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Dr Ann Rhoads leading a walk in Camp Woods

Camp Woods

Camp WoodsEee –o-lay” is the throaty, flute-like song of the Wood Thrush, a cinnamon-backed songbird that sings from the branches of the beech trees, tulip poplars and sugar maples that make up the centuries-old northern hardwood forest called Camp Woods. A preserve remarkable for its towering trees (some nearly 100 feet tall), Camp Woods consists of one of the largest remnant northern deciduous forests in the region, several acres of successional forest, and a small, emergent groundwater wetland. Together, these protected acres provide habitat for many wildlife and insect species, from pileated woodpeckers, wood thrushes, and red-shouldered hawks, to red-backed salamanders, eastern box turtles, woodland skippers, brown and four spotted lacewings, and meadow fritillaries. 

Camp Woods; photo by Jamie StewartCamp Woods Preserve is not only significant for its natural beauty, but also for its history. The property was purchased by Abraham Dawes in 1713, and earned its name during the Revolutionary War, when the Continental Army camped there for 16 days in October, 1777, following the loss of the Battle of Germantown. Elements of the Revolutionary Army tended their wounded and buried the dead in the vicinity of Camp Woods near Boehm’s Church. Washington and his officers stayed at the Dawesfield manor house. Because of its history, Camp Woods has not been lumbered since the Revolutionary War.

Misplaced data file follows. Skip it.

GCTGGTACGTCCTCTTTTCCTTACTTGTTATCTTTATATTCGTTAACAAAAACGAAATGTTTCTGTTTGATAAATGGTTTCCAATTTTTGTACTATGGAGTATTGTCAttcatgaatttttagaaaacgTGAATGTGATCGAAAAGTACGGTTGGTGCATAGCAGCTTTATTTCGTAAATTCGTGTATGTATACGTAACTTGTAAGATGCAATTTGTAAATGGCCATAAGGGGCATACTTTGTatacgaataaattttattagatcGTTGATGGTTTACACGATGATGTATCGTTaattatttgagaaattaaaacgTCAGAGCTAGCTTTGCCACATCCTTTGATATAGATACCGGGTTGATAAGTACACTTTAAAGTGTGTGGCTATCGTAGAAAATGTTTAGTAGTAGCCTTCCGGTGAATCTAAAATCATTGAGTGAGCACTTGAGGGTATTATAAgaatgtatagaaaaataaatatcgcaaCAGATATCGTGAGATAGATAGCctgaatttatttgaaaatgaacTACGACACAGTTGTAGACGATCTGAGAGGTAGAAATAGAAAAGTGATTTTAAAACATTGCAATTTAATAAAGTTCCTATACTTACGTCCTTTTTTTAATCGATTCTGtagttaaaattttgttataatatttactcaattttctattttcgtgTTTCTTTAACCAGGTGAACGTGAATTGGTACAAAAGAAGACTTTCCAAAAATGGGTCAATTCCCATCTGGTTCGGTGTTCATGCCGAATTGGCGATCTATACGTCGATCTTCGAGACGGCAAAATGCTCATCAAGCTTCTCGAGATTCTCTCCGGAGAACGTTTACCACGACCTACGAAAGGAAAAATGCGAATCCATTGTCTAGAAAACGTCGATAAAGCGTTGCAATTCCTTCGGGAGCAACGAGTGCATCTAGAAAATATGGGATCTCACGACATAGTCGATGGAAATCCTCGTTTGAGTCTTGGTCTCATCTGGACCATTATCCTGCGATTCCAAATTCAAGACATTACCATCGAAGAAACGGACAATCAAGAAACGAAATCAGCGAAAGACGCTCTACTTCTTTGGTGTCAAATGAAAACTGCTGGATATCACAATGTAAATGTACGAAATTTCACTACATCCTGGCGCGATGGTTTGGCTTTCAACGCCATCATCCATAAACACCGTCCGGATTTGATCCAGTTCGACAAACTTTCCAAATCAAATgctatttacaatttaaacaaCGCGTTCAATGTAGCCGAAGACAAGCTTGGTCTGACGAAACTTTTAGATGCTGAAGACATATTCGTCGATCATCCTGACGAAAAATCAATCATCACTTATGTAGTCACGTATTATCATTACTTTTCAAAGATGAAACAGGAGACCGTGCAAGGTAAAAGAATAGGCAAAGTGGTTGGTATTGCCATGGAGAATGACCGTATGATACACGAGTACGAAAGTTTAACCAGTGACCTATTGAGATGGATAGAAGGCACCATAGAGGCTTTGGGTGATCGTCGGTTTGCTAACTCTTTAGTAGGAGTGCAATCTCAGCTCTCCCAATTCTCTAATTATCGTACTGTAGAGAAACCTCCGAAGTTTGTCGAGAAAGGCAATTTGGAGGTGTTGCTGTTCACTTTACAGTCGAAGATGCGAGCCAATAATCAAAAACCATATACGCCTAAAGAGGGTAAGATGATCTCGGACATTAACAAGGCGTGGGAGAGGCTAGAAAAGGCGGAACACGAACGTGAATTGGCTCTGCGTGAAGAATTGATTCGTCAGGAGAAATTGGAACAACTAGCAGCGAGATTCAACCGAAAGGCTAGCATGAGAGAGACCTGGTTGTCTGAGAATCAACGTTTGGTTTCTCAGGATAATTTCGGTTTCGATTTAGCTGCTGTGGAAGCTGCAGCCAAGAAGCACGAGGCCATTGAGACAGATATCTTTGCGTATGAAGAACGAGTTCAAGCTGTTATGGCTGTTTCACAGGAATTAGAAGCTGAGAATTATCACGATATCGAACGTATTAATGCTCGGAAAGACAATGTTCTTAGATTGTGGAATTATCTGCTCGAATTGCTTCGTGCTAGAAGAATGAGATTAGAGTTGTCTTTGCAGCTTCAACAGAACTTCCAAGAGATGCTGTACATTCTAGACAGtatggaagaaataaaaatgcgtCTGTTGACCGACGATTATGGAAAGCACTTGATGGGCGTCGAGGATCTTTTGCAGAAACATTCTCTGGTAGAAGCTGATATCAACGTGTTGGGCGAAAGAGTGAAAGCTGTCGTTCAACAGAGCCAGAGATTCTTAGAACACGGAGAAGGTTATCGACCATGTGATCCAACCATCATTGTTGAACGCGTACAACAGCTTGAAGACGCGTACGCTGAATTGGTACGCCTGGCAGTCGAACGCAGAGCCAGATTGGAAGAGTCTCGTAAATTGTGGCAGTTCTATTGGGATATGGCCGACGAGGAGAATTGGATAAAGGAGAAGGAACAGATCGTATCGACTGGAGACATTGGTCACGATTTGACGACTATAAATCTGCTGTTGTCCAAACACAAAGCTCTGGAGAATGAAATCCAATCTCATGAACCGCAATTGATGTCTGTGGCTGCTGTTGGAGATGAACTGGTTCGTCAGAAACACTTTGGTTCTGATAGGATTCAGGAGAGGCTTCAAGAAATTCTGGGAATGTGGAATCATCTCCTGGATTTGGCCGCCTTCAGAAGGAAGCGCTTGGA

In a wonderful act of generosity, Abrahams Dawes' descendants, Phoebe Wetzel and James Cheston IV, donated the land to WVWA in 1990, so that the historic nature of this hallowed ground would be forever protected.  

If you visit, be sure to stop by our 60' x 100' deer exclosure, in which native flowers, shrubs, trees and grasses grow abundantly in the absense of deer predation, demonstrating a healthy forest where deer do not over-browse the herbaceous plant layer and limit the growth of regenerating trees. The increased variety of plants will help attract native, beneficial insects and wildlife. Click here for details about the deer exclosure.


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Access: (1) From Armentrout Preserve, follow the trail nearest Morris Road as it crosses a private driveway and enters Camp Woods. (2) Lewis Lane to Miles Drive to Mason Drive in Whitpain Township. Access to the Preserve is marked by a sign at the edge of the woods. From the end of Mason Drive, walk straight back to the sign. The property owner has granted an easement for the purpose of public access to Camp Woods. Please be mindful that you are walking on private property.

Parking: On Mason Drive or Harrow Lane

Size: 35.32 acres

Habitat: Mature forest

Trails: Natural, unpaved trails, shared by walkers and equestrians. Some wet spots, hilly terrain. Trails within the woods and in adjacent meadows total 1.4 miles. Connects with Armentrout Preserve trails (see above).

Dogs must be kept on leashes.